The New Object of Continuous Improvement: You

Feb. 1, 2015
Do you have the skill set needed for success in a world of smart machines and the Internet?

While the manufacturing community is concerned about the skills gap on the plant floor, what about the skills gap in the executive suite? It's just as critical to the success of companies, says Edward D. Hess, a professor at the University of Virginia's Darden School of Business.

In an increasingly tech-driven world, says Hess, leaders will first and foremost need to be "adaptive learners"  -- employing a set of skills that will help them remain relevant even as knowledge rapidly advances and skills become outdated overnight. In his latest book, Learn or Die: Using Science to Build a Leading-Edge Learning Organization (Columbia Business School Publishing, 2014), Hess discusses the learning skills needed for success in the 21st century:

Get comfortable with "not knowing." In a world with more information than we can possibly retain, leaders will need to recognize what they don't know and be focused on continuously learning. Part of that, says Hess, involves understanding that humans are not optimal learners.

"Cognitively we all are naturally fast, lazy, reflexive thinkers who seek to confirm what we know. It is important to learn how and when to make your thinking more intentional and deliberate. You must actively seek to develop your critical thinking and innovative thinking skills."

Quiet your ego to embrace open-mindedness. When it comes to being an effective learner, it's important, to borrow an old Star Trek term, to "lower your shields" and train your brain to be emotionally non-defensive.

"Today people must learn to stress-test their beliefs and preconceived notions, not constantly seek to confirm them," he notes. "It takes courage to enter the world of the unknown and learn something new the first time. To make that process easier, people will have to learn to separate their ideas from their self-worth. Changing a previously held belief doesn't mean you are a bad or stupid person. It simply means you've learned to adapt your thinking based on new information or facts that you've received."

Be an "inner-directed" learner. It's natural to want to avoid failure, but that can be perilous in a world where innovation -- a process in which failure is a given --  is increasingly valuable.

"You'll need to see learning as its own reward," explains Hess. "Develop a learning mindset. Then, whenever you're learning, you're successful. The speed and quality of one's learning is what will keep one relevant and competitive."

Don't be afraid to make mistakes. Rather than view mistakes as something you've done wrong, it's important to begin looking at them as learning opportunities.

"Learning is not an efficient 99% defect-free process," notes Hess, adding that mistakes can be good as long as you make sure you are learning from them.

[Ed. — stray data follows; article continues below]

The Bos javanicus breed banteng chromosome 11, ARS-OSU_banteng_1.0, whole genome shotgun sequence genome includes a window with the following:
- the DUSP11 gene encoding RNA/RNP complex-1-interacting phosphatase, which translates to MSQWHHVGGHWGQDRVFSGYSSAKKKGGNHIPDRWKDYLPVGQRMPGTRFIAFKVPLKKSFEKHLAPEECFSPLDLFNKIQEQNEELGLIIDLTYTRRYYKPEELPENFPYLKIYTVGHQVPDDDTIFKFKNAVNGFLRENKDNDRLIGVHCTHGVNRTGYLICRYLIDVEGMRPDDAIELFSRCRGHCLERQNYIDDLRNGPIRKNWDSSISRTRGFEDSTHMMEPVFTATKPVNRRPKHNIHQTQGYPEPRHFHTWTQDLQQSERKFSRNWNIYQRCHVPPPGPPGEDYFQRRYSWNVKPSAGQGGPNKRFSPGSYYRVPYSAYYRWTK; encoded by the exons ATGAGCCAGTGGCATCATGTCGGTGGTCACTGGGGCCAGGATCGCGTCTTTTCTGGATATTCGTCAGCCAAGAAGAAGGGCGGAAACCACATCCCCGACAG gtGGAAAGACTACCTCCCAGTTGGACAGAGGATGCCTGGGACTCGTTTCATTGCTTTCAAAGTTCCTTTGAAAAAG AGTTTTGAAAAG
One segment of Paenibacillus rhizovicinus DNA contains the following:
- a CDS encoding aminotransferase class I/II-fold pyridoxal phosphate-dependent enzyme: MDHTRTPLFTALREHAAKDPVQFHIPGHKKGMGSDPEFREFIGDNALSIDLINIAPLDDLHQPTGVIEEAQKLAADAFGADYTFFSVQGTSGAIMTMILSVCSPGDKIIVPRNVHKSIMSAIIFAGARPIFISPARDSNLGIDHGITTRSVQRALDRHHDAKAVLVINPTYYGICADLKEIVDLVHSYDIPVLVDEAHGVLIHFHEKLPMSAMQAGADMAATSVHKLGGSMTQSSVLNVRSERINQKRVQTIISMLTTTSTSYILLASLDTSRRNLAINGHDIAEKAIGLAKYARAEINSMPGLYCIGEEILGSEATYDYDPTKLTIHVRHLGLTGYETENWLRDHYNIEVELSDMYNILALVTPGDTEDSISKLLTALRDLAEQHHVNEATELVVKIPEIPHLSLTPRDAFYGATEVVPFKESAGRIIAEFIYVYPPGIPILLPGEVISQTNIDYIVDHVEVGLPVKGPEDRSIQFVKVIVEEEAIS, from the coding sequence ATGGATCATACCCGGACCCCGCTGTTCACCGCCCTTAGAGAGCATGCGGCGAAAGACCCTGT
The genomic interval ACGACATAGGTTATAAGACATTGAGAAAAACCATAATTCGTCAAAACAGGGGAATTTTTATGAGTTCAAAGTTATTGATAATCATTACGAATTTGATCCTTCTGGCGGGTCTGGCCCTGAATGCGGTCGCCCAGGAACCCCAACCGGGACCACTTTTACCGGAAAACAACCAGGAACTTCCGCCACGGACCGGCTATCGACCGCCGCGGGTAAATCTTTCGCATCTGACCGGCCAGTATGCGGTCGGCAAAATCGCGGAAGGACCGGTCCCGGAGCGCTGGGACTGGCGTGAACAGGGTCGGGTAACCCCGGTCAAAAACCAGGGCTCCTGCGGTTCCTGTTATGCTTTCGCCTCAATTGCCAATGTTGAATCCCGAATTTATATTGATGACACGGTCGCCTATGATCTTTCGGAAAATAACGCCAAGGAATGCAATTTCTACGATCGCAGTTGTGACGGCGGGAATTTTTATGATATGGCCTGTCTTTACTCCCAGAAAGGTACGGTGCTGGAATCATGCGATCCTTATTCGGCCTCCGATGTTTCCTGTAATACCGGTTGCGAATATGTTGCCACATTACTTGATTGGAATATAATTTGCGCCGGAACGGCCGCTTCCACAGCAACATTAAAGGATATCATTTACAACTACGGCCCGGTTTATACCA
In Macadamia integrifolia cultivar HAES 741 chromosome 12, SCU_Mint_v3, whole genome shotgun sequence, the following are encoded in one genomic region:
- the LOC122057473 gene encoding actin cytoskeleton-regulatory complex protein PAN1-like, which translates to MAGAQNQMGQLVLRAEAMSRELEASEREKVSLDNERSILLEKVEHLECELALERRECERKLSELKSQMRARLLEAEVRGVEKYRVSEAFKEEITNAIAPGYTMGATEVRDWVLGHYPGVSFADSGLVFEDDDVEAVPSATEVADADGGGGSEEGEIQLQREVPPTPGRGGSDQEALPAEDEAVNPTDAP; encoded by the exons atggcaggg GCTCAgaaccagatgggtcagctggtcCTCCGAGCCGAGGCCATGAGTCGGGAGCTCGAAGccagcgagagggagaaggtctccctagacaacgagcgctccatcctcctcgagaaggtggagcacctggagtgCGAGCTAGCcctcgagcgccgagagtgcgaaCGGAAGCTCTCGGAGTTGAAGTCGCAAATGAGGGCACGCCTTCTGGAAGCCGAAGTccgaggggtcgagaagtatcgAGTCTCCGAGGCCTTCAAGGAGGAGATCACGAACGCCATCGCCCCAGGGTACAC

Be willing to try. Self-efficacy is the confidence that people have in their own ability to meet a challenge or take on the unknown (within reason). "People can build self-efficacy by putting themselves in challenging situations that they have the ability to handle well," says Hess. "As their confidence grows, they'll be more willing and capable of taking on even more challenging tasks."

Develop your emotional intelligence (EI). Emotional intelligence is the ability to be aware of and manage one's emotions. It plays an important role, Hess explains, in your ability to recognize and appraise verbal and nonverbal information, manage feelings and aid in problem solving and creativity. All of those are critical to the ability to collaborate effectively.             

"If you can't manage your own emotions, read those of others, or connect with the people around you on more than a superficial level, then you won't be a successful collaborator," Hess warns.

Seek out constructive feedback. Negative feedback, though often hard to hear, is essential if you want to become the best in your field.

"Rather than getting the kind of specific, constructive feedback that can help us improve our skills, most of us will receive guarded or politically correct feedback that is fairly useless in practice," notes Hess. "Thoughtful and constructive feedback is a valuable thing, especially when you can foster your mindset to absorb and not deflect it, and it will only become more valuable as our workplaces become dominated by technology."

About the Author

Steve Minter | Steve Minter, Executive Editor

Focus: Leadership, Global Economy, Energy

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An award-winning editor, Executive Editor Steve Minter covers leadership, global economic and trade issues and energy, tackling subject matter ranging from CEO profiles and leadership theories to economic trends and energy policy. As well, he supervises content development for editorial products including the magazine,, research and information products, and conferences.

Before joining the IW staff, Steve was publisher and editorial director of Penton Media’s EHS Today, where he was instrumental in the development of the Champions of Safety and America’s Safest Companies recognition programs.

Steve received his B.A. in English from Oberlin College. He is married and has two adult children.

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